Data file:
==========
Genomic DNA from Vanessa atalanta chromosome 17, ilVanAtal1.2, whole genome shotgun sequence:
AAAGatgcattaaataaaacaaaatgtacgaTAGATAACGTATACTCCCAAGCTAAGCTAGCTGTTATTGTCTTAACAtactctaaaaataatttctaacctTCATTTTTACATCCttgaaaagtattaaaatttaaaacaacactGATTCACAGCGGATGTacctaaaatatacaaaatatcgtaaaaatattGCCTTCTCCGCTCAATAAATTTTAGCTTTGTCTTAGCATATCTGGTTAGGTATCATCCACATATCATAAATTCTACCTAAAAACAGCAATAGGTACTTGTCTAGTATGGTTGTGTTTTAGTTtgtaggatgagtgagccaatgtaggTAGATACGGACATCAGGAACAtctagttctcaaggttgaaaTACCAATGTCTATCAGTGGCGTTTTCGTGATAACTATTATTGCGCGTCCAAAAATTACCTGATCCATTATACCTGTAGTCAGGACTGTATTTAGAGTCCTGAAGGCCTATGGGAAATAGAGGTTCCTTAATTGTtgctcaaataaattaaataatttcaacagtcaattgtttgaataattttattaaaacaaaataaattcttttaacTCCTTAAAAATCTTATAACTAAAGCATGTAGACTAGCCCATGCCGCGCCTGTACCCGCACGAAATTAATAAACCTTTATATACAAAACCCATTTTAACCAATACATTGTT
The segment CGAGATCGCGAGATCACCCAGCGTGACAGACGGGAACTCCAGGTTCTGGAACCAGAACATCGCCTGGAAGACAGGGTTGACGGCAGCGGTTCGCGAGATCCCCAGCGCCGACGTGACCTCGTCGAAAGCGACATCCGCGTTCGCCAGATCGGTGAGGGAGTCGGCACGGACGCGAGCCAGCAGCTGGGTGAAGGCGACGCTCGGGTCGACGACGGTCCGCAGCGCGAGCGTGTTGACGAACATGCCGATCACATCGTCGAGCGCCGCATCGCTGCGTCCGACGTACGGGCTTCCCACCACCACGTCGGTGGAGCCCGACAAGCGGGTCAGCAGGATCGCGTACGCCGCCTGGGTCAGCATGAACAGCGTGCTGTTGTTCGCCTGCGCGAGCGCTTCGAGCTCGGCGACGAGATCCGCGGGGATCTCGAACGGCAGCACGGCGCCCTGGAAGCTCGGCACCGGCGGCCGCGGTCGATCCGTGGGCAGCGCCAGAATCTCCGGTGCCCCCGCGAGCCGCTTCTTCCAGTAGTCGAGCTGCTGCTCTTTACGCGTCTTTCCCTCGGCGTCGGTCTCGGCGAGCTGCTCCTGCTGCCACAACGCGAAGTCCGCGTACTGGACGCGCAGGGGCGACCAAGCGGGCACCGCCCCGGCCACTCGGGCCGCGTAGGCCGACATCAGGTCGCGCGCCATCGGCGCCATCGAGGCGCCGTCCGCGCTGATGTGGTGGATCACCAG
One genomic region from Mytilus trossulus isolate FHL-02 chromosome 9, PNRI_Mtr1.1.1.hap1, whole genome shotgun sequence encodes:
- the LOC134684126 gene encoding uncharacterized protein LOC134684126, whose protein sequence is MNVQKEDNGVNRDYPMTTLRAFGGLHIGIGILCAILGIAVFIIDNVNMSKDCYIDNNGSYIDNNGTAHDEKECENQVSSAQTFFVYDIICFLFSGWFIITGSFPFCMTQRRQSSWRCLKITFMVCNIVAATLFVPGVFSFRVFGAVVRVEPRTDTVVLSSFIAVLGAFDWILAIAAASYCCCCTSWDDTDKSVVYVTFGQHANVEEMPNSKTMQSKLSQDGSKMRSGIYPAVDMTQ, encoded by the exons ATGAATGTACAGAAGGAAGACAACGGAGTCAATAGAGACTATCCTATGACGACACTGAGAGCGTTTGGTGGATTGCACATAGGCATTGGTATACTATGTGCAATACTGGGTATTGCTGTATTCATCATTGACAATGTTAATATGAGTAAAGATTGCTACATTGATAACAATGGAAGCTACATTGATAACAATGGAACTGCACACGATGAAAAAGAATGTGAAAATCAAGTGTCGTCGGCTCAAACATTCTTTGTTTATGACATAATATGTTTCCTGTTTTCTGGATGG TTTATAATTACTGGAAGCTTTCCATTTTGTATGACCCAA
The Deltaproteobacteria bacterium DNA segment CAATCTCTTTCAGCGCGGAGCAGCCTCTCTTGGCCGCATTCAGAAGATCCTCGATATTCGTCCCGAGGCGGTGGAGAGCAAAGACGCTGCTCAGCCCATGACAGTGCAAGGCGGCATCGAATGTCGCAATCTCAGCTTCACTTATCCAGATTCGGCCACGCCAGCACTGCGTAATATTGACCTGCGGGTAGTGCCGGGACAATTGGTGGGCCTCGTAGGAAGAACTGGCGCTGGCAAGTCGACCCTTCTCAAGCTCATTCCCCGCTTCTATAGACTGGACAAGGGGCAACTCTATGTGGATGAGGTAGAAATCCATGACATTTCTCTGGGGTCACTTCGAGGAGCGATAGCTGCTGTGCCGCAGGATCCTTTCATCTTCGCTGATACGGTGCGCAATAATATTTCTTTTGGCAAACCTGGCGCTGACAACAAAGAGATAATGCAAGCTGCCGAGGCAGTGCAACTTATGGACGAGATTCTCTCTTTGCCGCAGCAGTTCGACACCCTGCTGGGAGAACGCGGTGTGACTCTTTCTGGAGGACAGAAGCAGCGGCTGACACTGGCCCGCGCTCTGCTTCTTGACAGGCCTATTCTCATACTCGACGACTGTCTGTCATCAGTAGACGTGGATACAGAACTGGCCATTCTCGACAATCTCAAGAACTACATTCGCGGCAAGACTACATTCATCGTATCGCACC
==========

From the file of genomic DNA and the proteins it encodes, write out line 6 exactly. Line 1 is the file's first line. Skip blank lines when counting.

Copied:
The Deltaproteobacteria bacterium DNA segment CAATCTCTTTCAGCGCGGAGCAGCCTCTCTTGGCCGCATTCAGAAGATCCTCGATATTCGTCCCGAGGCGGTGGAGAGCAAAGACGCTGCTCAGCCCATGACAGTGCAAGGCGGCATCGAATGTCGCAATCTCAGCTTCACTTATCCAGATTCGGCCACGCCAGCACTGCGTAATATTGACCTGCGGGTAGTGCCGGGACAATTGGTGGGCCTCGTAGGAAGAACTGGCGCTGGCAAGTCGACCCTTCTCAAGCTCATTCCCCGCTTCTATAGACTGGACAAGGGGCAACTCTATGTGGATGAGGTAGAAATCCATGACATTTCTCTGGGGTCACTTCGAGGAGCGATAGCTGCTGTGCCGCAGGATCCTTTCATCTTCGCTGATACGGTGCGCAATAATATTTCTTTTGGCAAACCTGGCGCTGACAACAAAGAGATAATGCAAGCTGCCGAGGCAGTGCAACTTATGGACGAGATTCTCTCTTTGCCGCAGCAGTTCGACACCCTGCTGGGAGAACGCGGTGTGACTCTTTCTGGAGGACAGAAGCAGCGGCTGACACTGGCCCGCGCTCTGCTTCTTGACAGGCCTATTCTCATACTCGACGACTGTCTGTCATCAGTAGACGTGGATACAGAACTGGCCATTCTCGACAATCTCAAGAACTACATTCGCGGCAAGACTACATTCATCGTATCGCACC